My Lords, I beg leave to ask the Question standing in my name on the Order Paper.
The Question was as follows:
To ask Her Majesty's Government whether, on conclusion of their agreement with the General Medical Services Committee on 31st March 1984, they will arrange for the reimbursement of those general practitioners concerned, with the cost of the salaries of their wives who are employed full-time on qualifying duties in their practices.
My Lords, we expect the General Medical Services Committee to discuss this matter with the department early in March.
My Lords, is the noble Lord aware that I was much reassured to learn that this Question was to be answered by so fair-minded a man as the noble Lord but that I have not, as yet, derived much comfort from his Answer? Does the noble Lord think it right that we should continue with an arrangement whereby, if a general practitioner lives with his practice nurse or his practice receptionist, he can claim reimbursement of much of her salary and employment costs, but that if he is sufficiently unwise to marry the lady he can claim almost nothing? Is it right that we should continue with that arrangement? Is it any encouragement to us all to return to Victorian values?
My Lords, I should be the first person to recognise that there are many hard-working, devoted spouses of general practitioners and that they do to some extent suffer, but, as I have already said, the profession's representatives will be raising the matter in the near future with the department. It is fair to say that successive Governments have taken the view that it is not possible to reimburse wives or relatives in exactly the same way as it is possible to reimburse non-relatives, for the simple reason that the risk of abuse is, I am afraid to say, unacceptably high. For that reason, it is best to leave it to the discussions which are to take place in March.
My Lords, will the noble Lord allow me to be the second to recognise that many wives of general practitioners perform a very real service in helping their general practitioner husbands and that it is only fair that there should be some form of modest compensation? Is the noble Lord aware, as I am sure he is, that at present there is considerable confusion and uncertainty about the matter and that a second agreement will be welcome? Will the noble Lord accept that, so far as I and my noble friends are concerned, one must be aware that, unless their professional duties are properly recorded and monitored, there is scope for a degree of abuse of a system under which wives are compensated? Will the noble Lord also accept that it would be helpful, once agreement has been reached, if there could be an opportunity for an exchange in this House on an issue which affects very many general practitioners, their wives and their cohorts?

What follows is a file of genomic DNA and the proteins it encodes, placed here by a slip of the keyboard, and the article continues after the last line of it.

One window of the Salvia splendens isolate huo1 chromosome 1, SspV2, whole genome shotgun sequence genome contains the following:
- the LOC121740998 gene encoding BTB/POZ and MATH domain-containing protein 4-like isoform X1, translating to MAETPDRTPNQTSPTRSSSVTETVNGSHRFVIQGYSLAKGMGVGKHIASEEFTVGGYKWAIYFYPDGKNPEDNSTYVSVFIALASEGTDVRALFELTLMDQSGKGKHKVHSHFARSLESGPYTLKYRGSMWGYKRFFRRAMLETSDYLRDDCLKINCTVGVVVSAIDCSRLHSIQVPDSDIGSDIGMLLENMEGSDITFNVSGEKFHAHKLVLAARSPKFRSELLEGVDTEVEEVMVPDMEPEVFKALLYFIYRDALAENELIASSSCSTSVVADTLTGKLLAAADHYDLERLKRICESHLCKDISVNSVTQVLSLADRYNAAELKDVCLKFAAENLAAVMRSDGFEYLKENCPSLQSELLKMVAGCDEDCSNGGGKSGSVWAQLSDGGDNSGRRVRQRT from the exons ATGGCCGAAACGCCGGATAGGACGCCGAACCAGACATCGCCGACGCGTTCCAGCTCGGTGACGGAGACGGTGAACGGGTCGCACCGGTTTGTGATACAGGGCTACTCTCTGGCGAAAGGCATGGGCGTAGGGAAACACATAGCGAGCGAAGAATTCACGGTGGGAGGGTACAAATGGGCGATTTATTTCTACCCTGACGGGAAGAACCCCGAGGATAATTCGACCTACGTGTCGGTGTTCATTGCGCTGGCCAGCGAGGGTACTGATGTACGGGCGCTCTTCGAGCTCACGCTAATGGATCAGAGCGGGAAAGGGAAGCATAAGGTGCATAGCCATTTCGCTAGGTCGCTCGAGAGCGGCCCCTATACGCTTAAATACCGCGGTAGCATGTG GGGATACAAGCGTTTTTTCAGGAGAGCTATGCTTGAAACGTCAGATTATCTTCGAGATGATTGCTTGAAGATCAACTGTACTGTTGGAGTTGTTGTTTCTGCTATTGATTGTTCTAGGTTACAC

My Lords, I am sure that all those views will be taken into account in the consideration which is to take place in March, and, if it can be arranged through the usual channels, I am sure that the matter can then be discussed in your Lordships' House.
My Lords, may I ask the noble Lord if he will discuss particularly with his colleagues those doctors who practise in rural areas, because it could be that the wife is the only trained secretary in a particular district and that the general practitioner might have to go miles to find somebody else who is qualified?
My Lords, those points will certainly be borne in mind when the discussions occur in March.
My Lords, could not the matter be dealt with in the same way as secretarial allowances for Members of Parliament: that general practitioners should receive so much for expenses? Whether they pay it to their wives or to somebody else is up to them.
My Lords, that poses a rather different question, and I do not think that I am going to be drawn this afternoon on the question of the salaries of Members of Parliament or the remuneration of the wives of Members of Parliament.